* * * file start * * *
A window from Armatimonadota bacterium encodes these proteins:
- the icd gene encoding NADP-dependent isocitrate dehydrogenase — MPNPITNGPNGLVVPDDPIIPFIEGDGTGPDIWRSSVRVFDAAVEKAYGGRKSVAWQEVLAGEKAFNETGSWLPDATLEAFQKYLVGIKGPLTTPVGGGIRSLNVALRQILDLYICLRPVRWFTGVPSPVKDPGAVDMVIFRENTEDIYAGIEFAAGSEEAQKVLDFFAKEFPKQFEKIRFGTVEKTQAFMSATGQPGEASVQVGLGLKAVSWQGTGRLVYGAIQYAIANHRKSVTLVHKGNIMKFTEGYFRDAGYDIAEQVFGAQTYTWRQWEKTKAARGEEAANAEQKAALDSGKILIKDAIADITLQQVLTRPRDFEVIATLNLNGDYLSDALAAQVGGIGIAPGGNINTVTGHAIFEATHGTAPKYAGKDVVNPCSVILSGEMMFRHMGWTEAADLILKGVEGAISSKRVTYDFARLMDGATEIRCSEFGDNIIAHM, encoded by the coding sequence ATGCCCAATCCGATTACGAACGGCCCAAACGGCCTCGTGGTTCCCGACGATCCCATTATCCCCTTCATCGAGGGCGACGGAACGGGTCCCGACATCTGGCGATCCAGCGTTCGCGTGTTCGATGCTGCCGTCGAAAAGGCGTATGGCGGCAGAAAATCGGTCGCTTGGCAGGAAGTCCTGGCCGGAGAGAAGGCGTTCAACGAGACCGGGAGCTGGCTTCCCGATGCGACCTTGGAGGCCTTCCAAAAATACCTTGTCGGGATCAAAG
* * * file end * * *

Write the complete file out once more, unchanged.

A window from Armatimonadota bacterium encodes these proteins:
- the icd gene encoding NADP-dependent isocitrate dehydrogenase — MPNPITNGPNGLVVPDDPIIPFIEGDGTGPDIWRSSVRVFDAAVEKAYGGRKSVAWQEVLAGEKAFNETGSWLPDATLEAFQKYLVGIKGPLTTPVGGGIRSLNVALRQILDLYICLRPVRWFTGVPSPVKDPGAVDMVIFRENTEDIYAGIEFAAGSEEAQKVLDFFAKEFPKQFEKIRFGTVEKTQAFMSATGQPGEASVQVGLGLKAVSWQGTGRLVYGAIQYAIANHRKSVTLVHKGNIMKFTEGYFRDAGYDIAEQVFGAQTYTWRQWEKTKAARGEEAANAEQKAALDSGKILIKDAIADITLQQVLTRPRDFEVIATLNLNGDYLSDALAAQVGGIGIAPGGNINTVTGHAIFEATHGTAPKYAGKDVVNPCSVILSGEMMFRHMGWTEAADLILKGVEGAISSKRVTYDFARLMDGATEIRCSEFGDNIIAHM, encoded by the coding sequence ATGCCCAATCCGATTACGAACGGCCCAAACGGCCTCGTGGTTCCCGACGATCCCATTATCCCCTTCATCGAGGGCGACGGAACGGGTCCCGACATCTGGCGATCCAGCGTTCGCGTGTTCGATGCTGCCGTCGAAAAGGCGTATGGCGGCAGAAAATCGGTCGCTTGGCAGGAAGTCCTGGCCGGAGAGAAGGCGTTCAACGAGACCGGGAGCTGGCTTCCCGATGCGACCTTGGAGGCCTTCCAAAAATACCTTGTCGGGATCAAAG